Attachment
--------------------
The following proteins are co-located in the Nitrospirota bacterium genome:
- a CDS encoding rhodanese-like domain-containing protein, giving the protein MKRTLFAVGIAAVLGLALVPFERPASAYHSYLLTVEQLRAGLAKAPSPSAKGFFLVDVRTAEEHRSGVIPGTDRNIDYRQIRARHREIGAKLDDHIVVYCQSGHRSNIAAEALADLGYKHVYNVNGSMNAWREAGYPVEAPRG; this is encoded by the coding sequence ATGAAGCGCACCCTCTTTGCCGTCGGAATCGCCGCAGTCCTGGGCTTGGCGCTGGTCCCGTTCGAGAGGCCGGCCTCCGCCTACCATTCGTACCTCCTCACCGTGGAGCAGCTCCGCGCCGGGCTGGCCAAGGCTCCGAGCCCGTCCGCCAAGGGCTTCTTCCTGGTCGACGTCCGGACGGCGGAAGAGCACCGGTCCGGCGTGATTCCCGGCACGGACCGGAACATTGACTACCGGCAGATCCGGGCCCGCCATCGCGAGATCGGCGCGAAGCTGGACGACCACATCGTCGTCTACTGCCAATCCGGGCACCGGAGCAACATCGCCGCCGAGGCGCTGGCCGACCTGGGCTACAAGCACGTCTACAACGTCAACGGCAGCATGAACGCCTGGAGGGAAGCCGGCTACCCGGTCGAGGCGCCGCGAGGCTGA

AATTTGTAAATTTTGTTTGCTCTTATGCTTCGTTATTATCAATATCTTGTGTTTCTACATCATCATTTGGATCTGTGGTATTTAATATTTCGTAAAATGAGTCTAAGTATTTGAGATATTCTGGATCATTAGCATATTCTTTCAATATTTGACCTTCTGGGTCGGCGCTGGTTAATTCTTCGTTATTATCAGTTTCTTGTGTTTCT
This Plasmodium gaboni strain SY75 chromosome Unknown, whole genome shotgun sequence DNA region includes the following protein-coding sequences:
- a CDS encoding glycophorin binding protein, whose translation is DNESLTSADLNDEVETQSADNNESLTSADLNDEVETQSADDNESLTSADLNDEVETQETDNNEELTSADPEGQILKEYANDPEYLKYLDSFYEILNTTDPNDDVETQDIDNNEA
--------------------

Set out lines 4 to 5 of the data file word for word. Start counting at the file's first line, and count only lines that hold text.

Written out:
This Plasmodium gaboni strain SY75 chromosome Unknown, whole genome shotgun sequence DNA region includes the following protein-coding sequences:
- a CDS encoding glycophorin binding protein, whose translation is DNESLTSADLNDEVETQSADNNESLTSADLNDEVETQSADDNESLTSADLNDEVETQETDNNEELTSADPEGQILKEYANDPEYLKYLDSFYEILNTTDPNDDVETQDIDNNEA